“To our knowledge, no study has examined how changes in categorization of calcification from the 4th to the 5th edition of BI-RADS have affected positive predictive values (PPVs)," wrote authors of a recent study published in the American Journal of Roentgenology.
Researchers found an “abrupt and substantial” decline in the national radiologist workforce 30 years after residency, according to a new study published in Academic Radiology. They also investigated the post-residency practice patterns of readers.
"Our results suggest that lung cancer screening is substantially underutilized and not reaching high-risk smokers who would benefit the most," wrote Jinhai Huo, MD, PhD, in a new study published in Cancer Epidemiology, Biomarkers & Prevention.
Pairing an informative video with a brochure outlining the possible harms and benefits of low-dose CT lung cancer screening bolstered smoker’s and former smoker’s confidence in their decision to undergo screening, reported authors of a recent study published in the Annals of the American Thoracic Society.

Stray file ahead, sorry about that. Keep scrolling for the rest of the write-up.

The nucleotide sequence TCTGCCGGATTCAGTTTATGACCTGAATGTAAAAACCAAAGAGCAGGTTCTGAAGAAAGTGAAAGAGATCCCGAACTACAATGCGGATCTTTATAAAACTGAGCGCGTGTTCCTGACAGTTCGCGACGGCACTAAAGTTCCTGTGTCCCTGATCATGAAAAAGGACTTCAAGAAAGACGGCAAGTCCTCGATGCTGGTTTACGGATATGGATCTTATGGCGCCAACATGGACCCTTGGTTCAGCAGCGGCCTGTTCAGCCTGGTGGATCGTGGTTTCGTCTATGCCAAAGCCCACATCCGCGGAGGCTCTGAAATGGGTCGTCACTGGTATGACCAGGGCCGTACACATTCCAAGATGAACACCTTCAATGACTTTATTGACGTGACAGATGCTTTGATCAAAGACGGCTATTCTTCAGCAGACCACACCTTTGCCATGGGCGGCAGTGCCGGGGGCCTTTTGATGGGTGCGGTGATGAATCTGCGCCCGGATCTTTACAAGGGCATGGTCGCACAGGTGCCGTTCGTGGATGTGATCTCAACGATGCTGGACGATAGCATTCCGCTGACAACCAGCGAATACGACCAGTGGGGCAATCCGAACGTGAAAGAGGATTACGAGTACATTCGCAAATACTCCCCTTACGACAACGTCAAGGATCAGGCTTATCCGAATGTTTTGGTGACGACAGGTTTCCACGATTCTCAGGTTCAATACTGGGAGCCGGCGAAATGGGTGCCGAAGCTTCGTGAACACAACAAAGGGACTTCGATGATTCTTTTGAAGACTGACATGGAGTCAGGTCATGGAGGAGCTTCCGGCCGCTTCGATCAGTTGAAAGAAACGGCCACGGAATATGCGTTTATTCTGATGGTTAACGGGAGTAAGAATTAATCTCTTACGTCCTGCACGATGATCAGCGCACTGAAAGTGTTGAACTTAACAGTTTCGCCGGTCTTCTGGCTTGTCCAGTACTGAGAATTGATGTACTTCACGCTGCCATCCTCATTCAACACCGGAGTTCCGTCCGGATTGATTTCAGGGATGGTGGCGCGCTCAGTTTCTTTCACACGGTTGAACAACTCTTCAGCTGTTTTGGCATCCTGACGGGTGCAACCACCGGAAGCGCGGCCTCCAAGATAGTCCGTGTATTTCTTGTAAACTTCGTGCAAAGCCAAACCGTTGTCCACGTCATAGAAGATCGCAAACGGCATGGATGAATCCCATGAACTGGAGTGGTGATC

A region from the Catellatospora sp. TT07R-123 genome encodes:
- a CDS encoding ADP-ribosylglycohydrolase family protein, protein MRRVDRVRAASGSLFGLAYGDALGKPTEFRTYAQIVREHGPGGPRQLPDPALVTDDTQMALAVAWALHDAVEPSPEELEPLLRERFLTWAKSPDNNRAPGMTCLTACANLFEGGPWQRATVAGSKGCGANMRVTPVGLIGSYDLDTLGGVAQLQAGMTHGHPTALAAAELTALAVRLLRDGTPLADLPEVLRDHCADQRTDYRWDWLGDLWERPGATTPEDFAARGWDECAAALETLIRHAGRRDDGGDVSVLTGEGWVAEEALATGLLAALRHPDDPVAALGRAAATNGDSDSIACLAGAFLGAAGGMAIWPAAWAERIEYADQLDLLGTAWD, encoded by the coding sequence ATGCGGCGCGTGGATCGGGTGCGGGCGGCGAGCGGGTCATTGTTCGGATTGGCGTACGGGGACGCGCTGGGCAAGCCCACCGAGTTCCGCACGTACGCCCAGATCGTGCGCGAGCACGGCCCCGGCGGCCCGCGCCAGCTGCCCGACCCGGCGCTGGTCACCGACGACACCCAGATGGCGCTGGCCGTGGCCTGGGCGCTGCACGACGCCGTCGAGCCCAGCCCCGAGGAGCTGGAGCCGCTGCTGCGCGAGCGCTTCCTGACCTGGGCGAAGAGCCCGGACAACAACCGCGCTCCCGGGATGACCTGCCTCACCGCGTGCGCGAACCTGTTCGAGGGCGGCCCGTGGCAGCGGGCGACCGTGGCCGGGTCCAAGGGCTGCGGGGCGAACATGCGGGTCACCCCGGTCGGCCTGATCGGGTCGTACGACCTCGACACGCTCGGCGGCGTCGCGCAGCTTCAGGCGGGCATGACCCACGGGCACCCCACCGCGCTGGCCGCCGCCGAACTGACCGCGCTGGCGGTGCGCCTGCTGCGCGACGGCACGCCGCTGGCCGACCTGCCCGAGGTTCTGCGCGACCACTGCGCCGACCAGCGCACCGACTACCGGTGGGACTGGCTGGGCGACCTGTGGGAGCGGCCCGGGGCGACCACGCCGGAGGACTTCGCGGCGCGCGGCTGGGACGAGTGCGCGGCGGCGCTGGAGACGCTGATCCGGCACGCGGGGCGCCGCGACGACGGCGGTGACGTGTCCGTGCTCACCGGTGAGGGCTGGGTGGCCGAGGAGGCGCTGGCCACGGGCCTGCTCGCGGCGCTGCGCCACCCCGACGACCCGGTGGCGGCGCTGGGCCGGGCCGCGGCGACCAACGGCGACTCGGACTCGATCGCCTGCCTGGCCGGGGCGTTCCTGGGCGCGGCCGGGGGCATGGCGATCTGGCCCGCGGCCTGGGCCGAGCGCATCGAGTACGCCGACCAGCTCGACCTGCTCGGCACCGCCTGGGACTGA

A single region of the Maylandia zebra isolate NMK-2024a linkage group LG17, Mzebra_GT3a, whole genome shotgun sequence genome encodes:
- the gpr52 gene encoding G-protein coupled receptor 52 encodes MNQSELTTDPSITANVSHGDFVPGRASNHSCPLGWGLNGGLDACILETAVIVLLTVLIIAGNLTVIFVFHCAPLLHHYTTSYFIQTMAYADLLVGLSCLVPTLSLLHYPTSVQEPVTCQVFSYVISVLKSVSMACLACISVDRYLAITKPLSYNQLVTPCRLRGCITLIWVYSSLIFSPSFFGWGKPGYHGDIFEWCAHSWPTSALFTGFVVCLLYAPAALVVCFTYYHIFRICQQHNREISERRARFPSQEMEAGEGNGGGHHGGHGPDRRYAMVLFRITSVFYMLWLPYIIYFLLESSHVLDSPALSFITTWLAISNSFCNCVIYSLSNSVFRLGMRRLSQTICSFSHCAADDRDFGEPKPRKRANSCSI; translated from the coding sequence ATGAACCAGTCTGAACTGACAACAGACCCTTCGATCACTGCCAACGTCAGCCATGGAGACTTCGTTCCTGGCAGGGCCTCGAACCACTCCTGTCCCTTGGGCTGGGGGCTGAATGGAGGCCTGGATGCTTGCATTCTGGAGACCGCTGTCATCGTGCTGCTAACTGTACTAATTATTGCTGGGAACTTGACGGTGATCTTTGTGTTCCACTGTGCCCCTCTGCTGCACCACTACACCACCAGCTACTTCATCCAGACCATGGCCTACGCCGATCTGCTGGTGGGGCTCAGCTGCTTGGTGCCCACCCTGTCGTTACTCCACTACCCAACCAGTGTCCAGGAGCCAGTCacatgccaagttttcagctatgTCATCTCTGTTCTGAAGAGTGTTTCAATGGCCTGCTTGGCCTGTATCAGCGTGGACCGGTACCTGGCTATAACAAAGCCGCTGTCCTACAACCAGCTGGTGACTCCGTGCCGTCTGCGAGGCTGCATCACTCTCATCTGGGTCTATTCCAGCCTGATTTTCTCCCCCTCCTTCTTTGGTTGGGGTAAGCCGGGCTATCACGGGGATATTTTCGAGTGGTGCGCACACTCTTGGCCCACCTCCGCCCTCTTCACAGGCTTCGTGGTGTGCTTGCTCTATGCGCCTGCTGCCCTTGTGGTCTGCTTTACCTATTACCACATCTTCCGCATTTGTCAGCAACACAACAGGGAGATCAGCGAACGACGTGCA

A team of Seattle radiologists collected environmental factor data on outpatient radiology visits, analyzing attendance along with daily weather reports and estimated median income from the U.S. Census American Community Survey.
Patient gonadal and fetal shielding during x-ray imaging is unnecessary and should be "discontinued" as routine practice, according to a new position statement from the American Association of Physicists in Medicine (AAPM).
Educating trainees on fMRI interpretation may be more effective using combined task activation display (CTAD) rather than displaying a single task at a time, reported researchers of recent study published in Clinical Imaging.
Using contrast agents to enhance CT scans is an established risk factor for kidney injury in those at risk for renal complications, according to a March 23 NPR report, but the research that drove that conclusion years ago might be unbalanced.